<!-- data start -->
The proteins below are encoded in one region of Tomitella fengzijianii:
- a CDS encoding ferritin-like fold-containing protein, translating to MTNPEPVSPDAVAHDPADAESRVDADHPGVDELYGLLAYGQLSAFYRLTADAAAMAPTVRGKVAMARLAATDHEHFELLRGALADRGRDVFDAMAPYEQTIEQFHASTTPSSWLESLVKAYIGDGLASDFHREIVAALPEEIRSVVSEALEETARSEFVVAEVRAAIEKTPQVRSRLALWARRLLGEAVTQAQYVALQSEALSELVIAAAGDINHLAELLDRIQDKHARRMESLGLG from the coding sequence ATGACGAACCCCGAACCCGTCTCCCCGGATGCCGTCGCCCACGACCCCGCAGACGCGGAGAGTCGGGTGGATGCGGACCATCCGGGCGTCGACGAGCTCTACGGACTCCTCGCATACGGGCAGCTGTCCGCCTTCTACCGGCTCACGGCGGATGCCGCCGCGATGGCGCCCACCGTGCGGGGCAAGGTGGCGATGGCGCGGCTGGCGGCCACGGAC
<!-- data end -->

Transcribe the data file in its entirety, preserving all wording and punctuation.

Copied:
The proteins below are encoded in one region of Tomitella fengzijianii:
- a CDS encoding ferritin-like fold-containing protein, translating to MTNPEPVSPDAVAHDPADAESRVDADHPGVDELYGLLAYGQLSAFYRLTADAAAMAPTVRGKVAMARLAATDHEHFELLRGALADRGRDVFDAMAPYEQTIEQFHASTTPSSWLESLVKAYIGDGLASDFHREIVAALPEEIRSVVSEALEETARSEFVVAEVRAAIEKTPQVRSRLALWARRLLGEAVTQAQYVALQSEALSELVIAAAGDINHLAELLDRIQDKHARRMESLGLG from the coding sequence ATGACGAACCCCGAACCCGTCTCCCCGGATGCCGTCGCCCACGACCCCGCAGACGCGGAGAGTCGGGTGGATGCGGACCATCCGGGCGTCGACGAGCTCTACGGACTCCTCGCATACGGGCAGCTGTCCGCCTTCTACCGGCTCACGGCGGATGCCGCCGCGATGGCGCCCACCGTGCGGGGCAAGGTGGCGATGGCGCGGCTGGCGGCCACGGAC